This lesson plan aims to inspire students to understand how a place, new or familiar, can spark a poem – contemporary and classic. Each student will have the opportunity to write a poem and read it to the group, as well as research and select a poem to read. Poets find as much inspiration in places which are not beautiful, as in those which are. An ordinary urban street can be as inspiring as a thrilling landscape. This realisation gives students the confidence and freedom to explore and express their responses, positive and negative, to their immediate surroundings, as well as respond to special places they recall, or perhaps imagine. ‘Exploring How Poets Walk The Line’ will enable students to discover and share the rich seam of poetry with fellow students; poems which have been inspired and enriched by place. For example, Wordsworth murmured to himself the entire poem ‘Lines Above Tintern Abbey’ before writing down a single word, composing it as he revisited the majestic ruins of Tintern Abbey. This five-day walk inspired the 28 year-old to write the defining poem of the Romantic Movement. To understand poetry and to write it, involves walking the line physically, creatively, politically, thus developing one’s individual rhythm and pace, fusing meaning and form in fresh ways. In short, finding one’s voice and place in the world.
In this lesson, students will have opportunities to:
- Explore their immediate surroundings and articulate their responses by writing a poem.
- Research, read, then discuss as a group, classic and contemporary poets inspired by place.
- Enrich their vocabulary and sharpen their writing into concise, expressive language.
- Learn the significance and effect on the listener/reader of a poem’s form and structure: its rhythm, rhyme, metre, stanza and line breaks.
- Experience the importance of reading one’s poem aloud to a friend and to a group, to test whether it conveys its meaning with clarity and impact.
To teach this lesson plan, you will need:
- Internet access to explore online resources, for example:
- Poetry Archive.org which enables students to read as well as hear leading poets read their work .
- Poemhunter.com available also as a free app offering hundreds of poems.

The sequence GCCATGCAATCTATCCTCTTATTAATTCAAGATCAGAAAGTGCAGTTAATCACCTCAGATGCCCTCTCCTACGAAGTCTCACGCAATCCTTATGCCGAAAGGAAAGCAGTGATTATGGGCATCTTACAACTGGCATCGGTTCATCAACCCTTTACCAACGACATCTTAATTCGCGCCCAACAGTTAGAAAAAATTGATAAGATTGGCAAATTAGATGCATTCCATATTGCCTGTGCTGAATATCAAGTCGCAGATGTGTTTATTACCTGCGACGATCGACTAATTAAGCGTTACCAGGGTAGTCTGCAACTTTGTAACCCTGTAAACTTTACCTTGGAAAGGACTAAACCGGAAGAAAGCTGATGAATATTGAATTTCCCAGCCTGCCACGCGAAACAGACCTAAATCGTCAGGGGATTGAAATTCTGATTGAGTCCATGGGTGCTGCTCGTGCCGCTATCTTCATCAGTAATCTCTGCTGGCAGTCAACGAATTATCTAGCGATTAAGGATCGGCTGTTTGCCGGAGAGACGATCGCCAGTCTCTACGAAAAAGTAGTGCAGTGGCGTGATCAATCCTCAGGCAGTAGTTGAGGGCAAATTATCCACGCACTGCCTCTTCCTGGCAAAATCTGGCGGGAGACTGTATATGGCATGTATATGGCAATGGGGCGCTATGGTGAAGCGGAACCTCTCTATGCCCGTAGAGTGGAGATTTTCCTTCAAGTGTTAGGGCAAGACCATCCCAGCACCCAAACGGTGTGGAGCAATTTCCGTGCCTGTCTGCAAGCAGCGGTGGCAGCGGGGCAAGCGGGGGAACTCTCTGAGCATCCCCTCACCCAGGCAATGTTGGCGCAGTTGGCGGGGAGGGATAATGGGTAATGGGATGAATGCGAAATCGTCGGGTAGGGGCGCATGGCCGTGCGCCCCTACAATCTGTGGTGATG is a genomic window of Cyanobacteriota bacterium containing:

- Words in Air: Poetry in Place. This unique app pinpoints the places of inspiration across the UK and Ireland which have sparked a poem. Available for purchase on the Apple Platform, featuring over 100 poems by contemporary and classic poets of any nationality, from Carol Ann Duffy, UK Poet Laureate, to new voices. All poems in this lesson plan are on the app. ‘About the Poet’ for each poet provides students with a brief analysis of what sparked the poet’s work, which helps to explain the poem. A website for each poet enables students to further their research and enjoyment.
- Words in Air can be linked to a projector so that this mApp of inspiration can be shared in each session.
- The following books would be very helpful additions:
- The Nation’s Favourite Poems (BBC Books, 1996, paperback 2004)
- 52 Ways of Looking at a Poem: A Poem for Every Week of the Year, by Ruth Padel (Vintage, 2004)
- Carol Ann Duffy Selected Poems, (Penguin Books, 1994)
- Division Street, by Helen Mort (Chatto & Windus 2013)
- Homage to Robert Frost, by Joseph Brodsky, Seamus Heaney, Derek Walcott, (Harper Collins Canada Ltd 1996)
- 101 Sonnets from Shakespeare to Heaney, Edited with an introduction by Don Paterson, (Faber and Faber, 1999)
- Paper to print copies of the students’ own and selected poems. The group’s ‘anthology’ of their poems of place extends their learning beyond the lessons, expanding their awareness of poets and poetry as they continue to write.
- A large map onto which students pin the sites of their poems, thus forming their groups’ unique map of inspiration - One area of Canada, or a global map, depending on the poems. Students with digital skills could turn this into a virtual map, or an app. This project could grow and grow.